In May 2021, the violence in Gaza, Jerusalem and within Israel itself  challenged this narrative. Resolution of the conflict (the symbolism of Hamas firing rockets toward Jerusalem in defence of the holy sanctuary) underscored the view that (1) peace has to be achieved with, rather than from the Palestinians and (2) the UAE and other Gulf Monarchies  exercised little influence over the scope and scale of the fighting, suggesting that as a mechanism for recasting  regional security relationships, the Abraham Accords  are in fact ephemeral.

 But the Accords were NOT broken. While surprising perhaps, their resilience as a new form of security architecture  can  been attributed to five key elements: 

1)  They were never presented by the Gulf Monarchies as the panacea to the Israel-Palestine  conflict. They are not peace treaties but ‘Normalisation’  accords.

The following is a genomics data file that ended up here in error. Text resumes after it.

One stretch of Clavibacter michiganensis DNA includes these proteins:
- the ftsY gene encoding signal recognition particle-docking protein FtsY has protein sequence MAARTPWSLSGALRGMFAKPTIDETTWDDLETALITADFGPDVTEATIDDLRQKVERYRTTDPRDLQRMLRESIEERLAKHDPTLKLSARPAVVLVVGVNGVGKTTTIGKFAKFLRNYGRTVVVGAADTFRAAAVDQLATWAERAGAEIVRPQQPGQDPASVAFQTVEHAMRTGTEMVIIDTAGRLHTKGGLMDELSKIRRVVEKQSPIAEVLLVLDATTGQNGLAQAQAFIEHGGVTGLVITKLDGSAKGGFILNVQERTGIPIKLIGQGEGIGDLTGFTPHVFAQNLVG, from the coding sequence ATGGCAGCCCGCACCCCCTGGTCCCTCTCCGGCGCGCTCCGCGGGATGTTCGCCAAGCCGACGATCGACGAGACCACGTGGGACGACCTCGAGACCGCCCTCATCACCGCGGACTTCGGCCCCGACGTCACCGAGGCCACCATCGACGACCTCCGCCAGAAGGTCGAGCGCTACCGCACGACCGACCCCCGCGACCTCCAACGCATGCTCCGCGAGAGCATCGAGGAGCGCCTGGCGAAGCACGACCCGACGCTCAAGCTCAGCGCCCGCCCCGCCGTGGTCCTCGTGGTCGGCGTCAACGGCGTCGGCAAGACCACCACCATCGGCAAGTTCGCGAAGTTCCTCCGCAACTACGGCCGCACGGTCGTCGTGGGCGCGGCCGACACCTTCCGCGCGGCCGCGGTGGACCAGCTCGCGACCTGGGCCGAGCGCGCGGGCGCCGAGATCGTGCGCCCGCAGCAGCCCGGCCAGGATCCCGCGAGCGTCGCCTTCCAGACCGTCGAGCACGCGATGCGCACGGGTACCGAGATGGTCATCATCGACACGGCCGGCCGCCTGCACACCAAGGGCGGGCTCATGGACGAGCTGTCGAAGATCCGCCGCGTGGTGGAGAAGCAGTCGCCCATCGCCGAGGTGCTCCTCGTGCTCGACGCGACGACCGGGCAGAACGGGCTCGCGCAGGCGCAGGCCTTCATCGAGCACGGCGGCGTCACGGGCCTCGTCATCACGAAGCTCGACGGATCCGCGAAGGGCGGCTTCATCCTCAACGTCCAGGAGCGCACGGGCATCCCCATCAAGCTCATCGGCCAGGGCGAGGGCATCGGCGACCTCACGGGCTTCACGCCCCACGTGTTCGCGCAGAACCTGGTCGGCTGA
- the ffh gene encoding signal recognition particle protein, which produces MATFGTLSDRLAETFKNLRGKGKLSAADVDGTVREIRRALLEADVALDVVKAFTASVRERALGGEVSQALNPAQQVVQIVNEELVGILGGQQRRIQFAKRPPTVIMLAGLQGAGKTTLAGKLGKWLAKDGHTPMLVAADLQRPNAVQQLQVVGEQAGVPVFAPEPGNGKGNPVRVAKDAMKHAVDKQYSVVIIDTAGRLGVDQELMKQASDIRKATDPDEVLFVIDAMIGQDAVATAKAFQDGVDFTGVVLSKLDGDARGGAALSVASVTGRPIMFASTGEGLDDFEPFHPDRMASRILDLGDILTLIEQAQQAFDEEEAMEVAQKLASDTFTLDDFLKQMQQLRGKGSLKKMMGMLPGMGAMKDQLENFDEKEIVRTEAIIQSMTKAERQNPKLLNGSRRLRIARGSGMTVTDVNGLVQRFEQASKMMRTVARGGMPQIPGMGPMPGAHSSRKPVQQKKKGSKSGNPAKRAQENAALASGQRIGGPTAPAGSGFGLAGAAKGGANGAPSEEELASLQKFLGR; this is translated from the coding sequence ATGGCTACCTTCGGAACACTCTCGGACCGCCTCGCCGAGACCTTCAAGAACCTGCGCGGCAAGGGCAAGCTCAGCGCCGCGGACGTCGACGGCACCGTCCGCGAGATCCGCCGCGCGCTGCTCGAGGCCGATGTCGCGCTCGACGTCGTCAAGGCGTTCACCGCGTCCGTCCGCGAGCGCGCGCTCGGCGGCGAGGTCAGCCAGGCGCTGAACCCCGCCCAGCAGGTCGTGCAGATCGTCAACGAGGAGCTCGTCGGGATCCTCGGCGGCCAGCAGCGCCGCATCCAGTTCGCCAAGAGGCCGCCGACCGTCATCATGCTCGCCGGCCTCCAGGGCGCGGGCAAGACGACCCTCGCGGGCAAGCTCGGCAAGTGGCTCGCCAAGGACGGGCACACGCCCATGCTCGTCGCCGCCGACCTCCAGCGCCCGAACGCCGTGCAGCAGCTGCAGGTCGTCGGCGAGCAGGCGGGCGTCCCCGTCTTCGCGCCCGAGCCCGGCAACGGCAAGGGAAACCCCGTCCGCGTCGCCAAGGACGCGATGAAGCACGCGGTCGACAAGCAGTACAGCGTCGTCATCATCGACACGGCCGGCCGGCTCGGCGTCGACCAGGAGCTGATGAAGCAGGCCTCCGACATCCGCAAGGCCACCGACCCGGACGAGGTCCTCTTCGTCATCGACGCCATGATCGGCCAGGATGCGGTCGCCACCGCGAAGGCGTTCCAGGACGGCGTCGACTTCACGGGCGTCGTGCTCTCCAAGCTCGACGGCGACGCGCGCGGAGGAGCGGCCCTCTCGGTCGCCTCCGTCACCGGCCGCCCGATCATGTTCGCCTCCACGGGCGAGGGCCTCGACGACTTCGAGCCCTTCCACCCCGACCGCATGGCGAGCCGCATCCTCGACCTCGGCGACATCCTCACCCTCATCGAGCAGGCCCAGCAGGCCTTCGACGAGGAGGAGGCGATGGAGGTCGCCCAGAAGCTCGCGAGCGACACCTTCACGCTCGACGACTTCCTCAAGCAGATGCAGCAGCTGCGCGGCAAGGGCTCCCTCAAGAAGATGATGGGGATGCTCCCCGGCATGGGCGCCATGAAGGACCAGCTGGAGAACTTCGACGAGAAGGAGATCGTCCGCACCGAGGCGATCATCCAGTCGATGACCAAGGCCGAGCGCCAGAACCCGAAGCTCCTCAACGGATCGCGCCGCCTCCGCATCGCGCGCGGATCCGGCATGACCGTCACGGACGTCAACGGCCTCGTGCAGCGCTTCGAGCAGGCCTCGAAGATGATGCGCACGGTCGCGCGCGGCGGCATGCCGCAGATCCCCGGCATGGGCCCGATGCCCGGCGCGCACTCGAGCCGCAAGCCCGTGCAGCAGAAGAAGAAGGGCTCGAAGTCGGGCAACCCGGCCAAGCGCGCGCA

2)   The Accords are a Strategic Choice for the Emiratis and Bahrainis  that saw them as strengthening security and economic ties to Israel. They never were determined by the Israel-Palestine  conflict although Netanyahu’s threat of  unilateral annexation allowed  them to come out of the ‘closet.’ 

3)    Israel and the UAE sees the Accords  as reflecting their own wider security, notably over Iran  AND economic integration. On  1 April 2021 they signed a Free  trade deal,  covering everything from customs, services, procurement policy and intellectual property rights. Ninety-five percent of trade will be exempt from tariffs. Trade by  August 2020 was already $1.4 billion (up from just $200m in 2020) and Mubadala SWF has a 22 per cent stake in Israel’s Tamar gas field and invested $100m in 6 Israeli venture capital firms. Equally, while Abraham Accords have  grabbed the ‘headlines’ for the  Israeli government, the East Mediterranean Gas Forum too represents an evolving coalition where economic drivers are enforcing security integration between Israel, Cyprus, Greece, France, Egypt and Italy overt gas is produced and transported.